January 22, 2009
This article is the last in a series of three that demonstate various ways to slice data by time band. The first showed how to group SQL Server data with DATEPART or DATENAME
to roll up by calendar unit. The second showed how to group SQL Server by time with DATEDIFF and DATEADD
to roll up by an arbitrary number of equally sized bands.
Unlike the previous two methods, this appraoch creates time bands regardless of whether there is underlying data for the band. In other words, if you want to display a graph showing the last 100 days, grouped by day, but only have data points for 75 of those days, your graph would still contain all 100 slices.
In this example, a temporary table is used to create the time bands. The actual data is then joined against this table to roll up the data by band. Although the DATEDIFF and DATEADD approach from the second article is used, you could just as easily apply the DATEPART / DATENAME approach used in the first article.
If you run the example below in a query window, you will receive 12 bands of data. Note that even though the table only contains data for 3/4 of the year, you still get all 12 of the requested bands in the output.
--These values would most likely be
--params passed in. Here, we just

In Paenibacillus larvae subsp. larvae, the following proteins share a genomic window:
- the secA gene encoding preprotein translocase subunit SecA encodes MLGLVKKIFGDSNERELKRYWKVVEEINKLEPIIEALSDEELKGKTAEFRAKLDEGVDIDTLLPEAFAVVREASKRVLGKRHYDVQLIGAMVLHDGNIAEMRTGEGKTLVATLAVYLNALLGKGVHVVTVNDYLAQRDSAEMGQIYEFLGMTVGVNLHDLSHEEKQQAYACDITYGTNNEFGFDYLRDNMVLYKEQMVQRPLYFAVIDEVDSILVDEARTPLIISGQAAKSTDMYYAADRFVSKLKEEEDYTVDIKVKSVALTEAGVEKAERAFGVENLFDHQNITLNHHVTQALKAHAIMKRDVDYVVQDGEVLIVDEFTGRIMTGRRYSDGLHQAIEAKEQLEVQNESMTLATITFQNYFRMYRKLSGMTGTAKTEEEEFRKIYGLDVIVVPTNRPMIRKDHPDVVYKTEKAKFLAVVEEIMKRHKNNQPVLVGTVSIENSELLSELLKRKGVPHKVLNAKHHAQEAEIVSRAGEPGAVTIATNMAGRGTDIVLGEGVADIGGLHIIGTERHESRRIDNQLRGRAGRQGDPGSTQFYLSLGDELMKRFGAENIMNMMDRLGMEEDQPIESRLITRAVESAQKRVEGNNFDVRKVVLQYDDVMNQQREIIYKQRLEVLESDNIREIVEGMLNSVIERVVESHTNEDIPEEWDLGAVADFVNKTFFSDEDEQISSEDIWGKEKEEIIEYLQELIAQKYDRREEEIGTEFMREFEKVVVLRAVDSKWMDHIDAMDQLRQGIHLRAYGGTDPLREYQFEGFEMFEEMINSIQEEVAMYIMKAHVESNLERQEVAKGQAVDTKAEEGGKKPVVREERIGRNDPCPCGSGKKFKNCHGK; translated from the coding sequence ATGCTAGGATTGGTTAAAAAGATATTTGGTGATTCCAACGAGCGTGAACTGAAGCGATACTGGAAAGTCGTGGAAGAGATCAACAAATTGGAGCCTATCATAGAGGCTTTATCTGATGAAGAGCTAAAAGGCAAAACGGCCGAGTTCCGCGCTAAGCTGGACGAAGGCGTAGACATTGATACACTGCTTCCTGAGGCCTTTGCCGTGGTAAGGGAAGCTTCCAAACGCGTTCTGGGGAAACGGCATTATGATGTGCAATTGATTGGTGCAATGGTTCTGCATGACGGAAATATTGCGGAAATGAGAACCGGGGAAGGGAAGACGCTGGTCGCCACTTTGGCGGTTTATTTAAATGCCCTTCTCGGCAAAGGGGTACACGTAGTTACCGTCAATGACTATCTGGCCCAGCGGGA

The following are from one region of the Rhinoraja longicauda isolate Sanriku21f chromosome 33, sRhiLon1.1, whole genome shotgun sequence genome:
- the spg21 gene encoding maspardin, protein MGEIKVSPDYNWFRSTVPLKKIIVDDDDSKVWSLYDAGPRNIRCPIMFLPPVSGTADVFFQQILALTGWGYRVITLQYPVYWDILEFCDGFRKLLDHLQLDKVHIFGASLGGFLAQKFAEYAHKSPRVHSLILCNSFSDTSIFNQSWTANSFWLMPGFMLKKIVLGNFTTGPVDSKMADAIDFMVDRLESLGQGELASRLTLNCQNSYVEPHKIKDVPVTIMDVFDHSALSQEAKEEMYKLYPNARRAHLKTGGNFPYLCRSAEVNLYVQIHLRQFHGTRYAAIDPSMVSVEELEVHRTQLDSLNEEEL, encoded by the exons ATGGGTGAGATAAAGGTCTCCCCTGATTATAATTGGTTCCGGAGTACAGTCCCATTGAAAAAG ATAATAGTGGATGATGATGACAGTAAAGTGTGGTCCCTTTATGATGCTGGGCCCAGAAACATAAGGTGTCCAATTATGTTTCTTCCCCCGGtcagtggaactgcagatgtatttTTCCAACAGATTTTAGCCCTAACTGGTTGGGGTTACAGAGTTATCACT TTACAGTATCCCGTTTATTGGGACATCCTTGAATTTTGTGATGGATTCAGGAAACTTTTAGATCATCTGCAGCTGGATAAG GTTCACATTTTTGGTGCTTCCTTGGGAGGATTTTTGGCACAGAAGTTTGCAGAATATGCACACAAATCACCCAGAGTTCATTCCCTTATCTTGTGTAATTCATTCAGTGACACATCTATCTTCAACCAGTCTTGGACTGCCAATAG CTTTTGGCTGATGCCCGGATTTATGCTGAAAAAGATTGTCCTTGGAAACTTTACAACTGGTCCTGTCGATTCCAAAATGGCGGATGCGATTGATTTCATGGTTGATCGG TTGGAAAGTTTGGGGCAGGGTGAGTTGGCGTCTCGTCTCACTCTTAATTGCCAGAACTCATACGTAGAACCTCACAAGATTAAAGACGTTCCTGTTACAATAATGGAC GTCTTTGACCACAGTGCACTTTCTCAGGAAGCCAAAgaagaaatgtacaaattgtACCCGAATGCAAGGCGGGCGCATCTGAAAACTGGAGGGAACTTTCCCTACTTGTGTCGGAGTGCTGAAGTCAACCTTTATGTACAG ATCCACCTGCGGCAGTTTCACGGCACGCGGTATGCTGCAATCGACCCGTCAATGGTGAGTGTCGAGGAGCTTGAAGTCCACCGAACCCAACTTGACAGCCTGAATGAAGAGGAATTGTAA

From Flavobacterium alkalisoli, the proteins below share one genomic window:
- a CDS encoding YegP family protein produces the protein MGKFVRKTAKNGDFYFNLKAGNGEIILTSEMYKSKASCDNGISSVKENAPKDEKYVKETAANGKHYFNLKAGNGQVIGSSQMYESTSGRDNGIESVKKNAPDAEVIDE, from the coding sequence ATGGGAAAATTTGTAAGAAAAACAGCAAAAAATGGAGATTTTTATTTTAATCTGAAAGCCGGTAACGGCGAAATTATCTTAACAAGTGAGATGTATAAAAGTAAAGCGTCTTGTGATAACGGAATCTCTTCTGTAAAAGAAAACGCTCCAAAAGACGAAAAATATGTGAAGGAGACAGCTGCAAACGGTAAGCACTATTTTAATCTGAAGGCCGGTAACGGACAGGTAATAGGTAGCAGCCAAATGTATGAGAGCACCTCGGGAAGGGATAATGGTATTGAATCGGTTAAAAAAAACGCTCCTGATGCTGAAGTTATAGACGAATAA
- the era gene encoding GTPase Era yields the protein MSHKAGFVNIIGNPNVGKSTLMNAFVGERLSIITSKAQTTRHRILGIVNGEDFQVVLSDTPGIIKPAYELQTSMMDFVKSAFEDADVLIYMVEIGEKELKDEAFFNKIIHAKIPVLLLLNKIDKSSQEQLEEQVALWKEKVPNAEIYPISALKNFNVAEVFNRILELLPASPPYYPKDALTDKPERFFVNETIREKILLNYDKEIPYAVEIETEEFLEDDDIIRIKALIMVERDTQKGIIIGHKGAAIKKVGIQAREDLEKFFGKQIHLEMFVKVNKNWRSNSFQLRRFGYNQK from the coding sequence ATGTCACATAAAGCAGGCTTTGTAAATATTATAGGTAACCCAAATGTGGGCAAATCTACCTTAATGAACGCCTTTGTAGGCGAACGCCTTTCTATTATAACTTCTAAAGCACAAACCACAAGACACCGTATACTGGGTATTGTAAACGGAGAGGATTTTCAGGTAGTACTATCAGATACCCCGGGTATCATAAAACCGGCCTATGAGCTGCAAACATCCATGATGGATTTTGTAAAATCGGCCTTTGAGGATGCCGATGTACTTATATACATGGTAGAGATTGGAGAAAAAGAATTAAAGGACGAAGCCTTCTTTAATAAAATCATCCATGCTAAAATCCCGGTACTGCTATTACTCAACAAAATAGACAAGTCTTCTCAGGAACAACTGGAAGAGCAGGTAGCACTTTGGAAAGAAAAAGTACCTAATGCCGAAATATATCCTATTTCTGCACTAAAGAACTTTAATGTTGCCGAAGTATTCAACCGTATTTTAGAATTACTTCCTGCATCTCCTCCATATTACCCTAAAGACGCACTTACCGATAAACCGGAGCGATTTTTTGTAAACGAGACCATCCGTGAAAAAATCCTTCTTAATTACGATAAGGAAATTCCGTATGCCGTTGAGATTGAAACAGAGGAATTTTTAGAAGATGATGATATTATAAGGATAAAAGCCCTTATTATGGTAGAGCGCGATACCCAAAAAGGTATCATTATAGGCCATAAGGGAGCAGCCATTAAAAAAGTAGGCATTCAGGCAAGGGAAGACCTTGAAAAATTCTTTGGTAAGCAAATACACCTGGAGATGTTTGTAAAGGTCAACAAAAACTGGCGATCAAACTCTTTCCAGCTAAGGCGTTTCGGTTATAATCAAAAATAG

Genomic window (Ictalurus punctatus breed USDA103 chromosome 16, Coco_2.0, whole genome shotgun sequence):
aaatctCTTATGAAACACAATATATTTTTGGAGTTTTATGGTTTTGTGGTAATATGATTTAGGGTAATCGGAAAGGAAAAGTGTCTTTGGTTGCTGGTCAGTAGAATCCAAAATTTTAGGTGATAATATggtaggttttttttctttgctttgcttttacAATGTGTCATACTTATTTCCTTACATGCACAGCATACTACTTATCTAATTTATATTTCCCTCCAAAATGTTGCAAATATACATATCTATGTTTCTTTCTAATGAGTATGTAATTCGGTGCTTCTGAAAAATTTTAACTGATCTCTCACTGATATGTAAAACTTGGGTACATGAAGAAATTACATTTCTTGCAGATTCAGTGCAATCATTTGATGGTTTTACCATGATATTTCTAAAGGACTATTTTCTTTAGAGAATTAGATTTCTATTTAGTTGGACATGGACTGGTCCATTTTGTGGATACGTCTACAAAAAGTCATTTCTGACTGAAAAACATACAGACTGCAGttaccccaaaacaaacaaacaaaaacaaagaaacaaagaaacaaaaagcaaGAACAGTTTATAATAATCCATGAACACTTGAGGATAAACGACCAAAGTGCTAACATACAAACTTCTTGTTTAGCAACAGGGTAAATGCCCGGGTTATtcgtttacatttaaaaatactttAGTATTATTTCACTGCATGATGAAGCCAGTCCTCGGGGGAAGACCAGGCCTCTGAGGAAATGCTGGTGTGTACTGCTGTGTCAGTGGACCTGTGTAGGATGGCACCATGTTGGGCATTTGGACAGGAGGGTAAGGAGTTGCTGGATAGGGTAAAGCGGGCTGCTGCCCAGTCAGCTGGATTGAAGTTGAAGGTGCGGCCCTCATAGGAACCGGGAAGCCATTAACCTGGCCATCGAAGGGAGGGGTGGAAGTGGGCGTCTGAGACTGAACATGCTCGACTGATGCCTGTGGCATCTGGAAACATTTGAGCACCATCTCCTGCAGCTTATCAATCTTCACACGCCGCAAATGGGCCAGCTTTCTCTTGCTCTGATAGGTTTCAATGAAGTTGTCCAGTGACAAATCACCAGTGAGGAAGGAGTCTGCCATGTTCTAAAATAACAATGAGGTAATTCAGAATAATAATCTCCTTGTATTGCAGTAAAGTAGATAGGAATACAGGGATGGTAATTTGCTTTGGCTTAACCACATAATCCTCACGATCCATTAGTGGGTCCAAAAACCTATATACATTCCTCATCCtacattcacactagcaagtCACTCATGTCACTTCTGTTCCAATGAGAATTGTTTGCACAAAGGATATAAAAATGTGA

--fake them for illustration purposes.
DECLARE @StartDate datetime
DECLARE @EndDate datetime
DECLARE @NumberOfSlices int
SET @StartDate = '2009-01-01 00:00:00:000'
SET @EndDate = '2010-01-01 00:00:00:000'
SET @NumberOfSlices = 12;
--Create a table for the example.
DECLARE @MyData table
--Fill the table with fake data
--CountField is set to one per day to
--make it easy to tell if query is working.
--NOTE: Only the first 3/4 of the year is
--given data to illustrate the ability to
--return slices that do not contain data.
DECLARE @Day int
SET @Day = 0;
WHILE (@Day < 365 * .75)
INSERT INTO @MyData SELECT DATEADD(day, @Day, @StartDate), 1;
SET @Day = @Day + 1;
--This establishes the width of the slice in seconds.
--The int type can handle time spans of up to about 68
--years. If you are working with more than 68 years
--worth of data, you will want to go to a resolution
--of minutes rather than seconds.
DECLARE @SecondsInSlice int;
SET @SecondsInSlice =
DATEDIFF(second, @StartDate, @EndDate) / @NumberOfSlices;
--create a temp table for the time slices
DECLARE @Slices table
--Populate the temp table of time slices.
DECLARE @Slice int
SET @Slice = 0;
WHILE (@Slice < @NumberOfSlices)
INSERT INTO @Slices
@SecondsInSlice * @Slice, @StartDate) AS StartDate,
@SecondsInSlice * (@Slice + 1)-1, @StartDate) AS EndDate;
SET @Slice = @Slice + 1;
--Get the data.
--There are a couple things worth noting here.
--The first is that you must use a RIGHT OUTER JOIN
--against the @Slices table. If you use a LEFT or
--INNER JOIN, you will only get rows (slices) back
--for those slices that actually contain data. The
--second is that you should not include a WHERE
--clause (at least not one that constrains on date).
--The date constraint is applied via the @Slices table.
s.StartDate AS Slice,
SUM(ISNULL(md.CountField,0)) AS CountForSlice
RIGHT OUTER JOIN
@Slices s ON md.DateField BETWEEN s.StartDate AND s.EndDate
Applies to: SQL Server 2005/2008